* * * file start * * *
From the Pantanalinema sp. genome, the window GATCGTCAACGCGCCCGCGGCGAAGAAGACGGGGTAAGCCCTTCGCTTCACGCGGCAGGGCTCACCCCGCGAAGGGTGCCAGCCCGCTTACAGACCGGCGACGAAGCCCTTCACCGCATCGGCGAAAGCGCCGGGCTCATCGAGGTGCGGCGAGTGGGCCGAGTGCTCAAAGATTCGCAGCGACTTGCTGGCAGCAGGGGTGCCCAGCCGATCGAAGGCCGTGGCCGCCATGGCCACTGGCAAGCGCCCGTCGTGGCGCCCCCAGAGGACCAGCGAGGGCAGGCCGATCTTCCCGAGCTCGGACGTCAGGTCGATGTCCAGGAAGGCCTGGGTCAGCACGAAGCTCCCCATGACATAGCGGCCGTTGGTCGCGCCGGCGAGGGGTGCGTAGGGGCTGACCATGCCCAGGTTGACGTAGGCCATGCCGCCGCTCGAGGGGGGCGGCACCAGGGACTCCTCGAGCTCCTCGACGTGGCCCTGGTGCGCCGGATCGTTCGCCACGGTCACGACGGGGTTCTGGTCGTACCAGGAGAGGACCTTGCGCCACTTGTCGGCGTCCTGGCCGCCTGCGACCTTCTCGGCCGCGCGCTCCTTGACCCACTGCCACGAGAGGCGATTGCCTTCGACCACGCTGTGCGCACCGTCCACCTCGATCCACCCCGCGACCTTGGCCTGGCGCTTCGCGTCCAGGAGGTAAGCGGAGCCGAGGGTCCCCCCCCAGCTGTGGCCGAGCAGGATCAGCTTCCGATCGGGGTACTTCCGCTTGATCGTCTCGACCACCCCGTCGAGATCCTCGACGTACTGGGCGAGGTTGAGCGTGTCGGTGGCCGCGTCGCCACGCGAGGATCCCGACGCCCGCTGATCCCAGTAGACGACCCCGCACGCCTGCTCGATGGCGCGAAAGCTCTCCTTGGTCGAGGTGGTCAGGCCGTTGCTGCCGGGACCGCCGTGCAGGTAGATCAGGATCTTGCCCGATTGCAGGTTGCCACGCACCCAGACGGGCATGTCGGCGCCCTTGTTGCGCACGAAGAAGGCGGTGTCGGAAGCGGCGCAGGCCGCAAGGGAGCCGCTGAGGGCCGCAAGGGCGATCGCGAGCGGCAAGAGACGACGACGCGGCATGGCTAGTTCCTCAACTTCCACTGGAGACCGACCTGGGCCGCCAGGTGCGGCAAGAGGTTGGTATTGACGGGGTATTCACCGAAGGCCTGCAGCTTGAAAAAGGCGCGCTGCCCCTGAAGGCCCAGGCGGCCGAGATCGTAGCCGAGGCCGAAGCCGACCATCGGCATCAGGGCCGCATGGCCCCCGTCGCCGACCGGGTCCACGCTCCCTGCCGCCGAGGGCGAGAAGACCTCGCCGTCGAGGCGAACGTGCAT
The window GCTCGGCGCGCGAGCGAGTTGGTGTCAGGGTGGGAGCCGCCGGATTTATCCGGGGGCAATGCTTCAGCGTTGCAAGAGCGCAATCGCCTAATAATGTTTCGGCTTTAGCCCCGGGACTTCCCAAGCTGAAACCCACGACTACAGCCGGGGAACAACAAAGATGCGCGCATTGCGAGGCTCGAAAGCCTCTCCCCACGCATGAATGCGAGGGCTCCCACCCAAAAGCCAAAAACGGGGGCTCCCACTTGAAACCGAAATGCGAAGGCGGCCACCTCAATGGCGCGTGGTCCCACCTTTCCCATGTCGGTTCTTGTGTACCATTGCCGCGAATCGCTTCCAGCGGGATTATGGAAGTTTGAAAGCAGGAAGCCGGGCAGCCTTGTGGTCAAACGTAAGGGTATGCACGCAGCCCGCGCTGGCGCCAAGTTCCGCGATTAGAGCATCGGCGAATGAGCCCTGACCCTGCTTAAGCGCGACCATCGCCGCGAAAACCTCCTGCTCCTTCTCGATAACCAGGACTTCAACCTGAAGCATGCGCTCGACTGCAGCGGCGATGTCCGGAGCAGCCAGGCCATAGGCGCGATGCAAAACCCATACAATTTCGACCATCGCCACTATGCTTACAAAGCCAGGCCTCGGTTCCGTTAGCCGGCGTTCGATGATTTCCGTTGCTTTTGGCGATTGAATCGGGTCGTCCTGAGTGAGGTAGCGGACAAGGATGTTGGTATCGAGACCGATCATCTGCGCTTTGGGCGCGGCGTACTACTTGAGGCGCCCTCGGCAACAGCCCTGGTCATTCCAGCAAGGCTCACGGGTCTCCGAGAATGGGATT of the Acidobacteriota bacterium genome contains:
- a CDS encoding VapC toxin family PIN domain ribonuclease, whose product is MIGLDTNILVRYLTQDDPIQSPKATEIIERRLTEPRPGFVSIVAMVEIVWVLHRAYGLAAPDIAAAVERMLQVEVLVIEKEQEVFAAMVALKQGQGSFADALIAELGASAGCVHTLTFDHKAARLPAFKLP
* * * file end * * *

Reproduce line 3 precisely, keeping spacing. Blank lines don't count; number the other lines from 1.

- a CDS encoding VapC toxin family PIN domain ribonuclease, whose product is MIGLDTNILVRYLTQDDPIQSPKATEIIERRLTEPRPGFVSIVAMVEIVWVLHRAYGLAAPDIAAAVERMLQVEVLVIEKEQEVFAAMVALKQGQGSFADALIAELGASAGCVHTLTFDHKAARLPAFKLP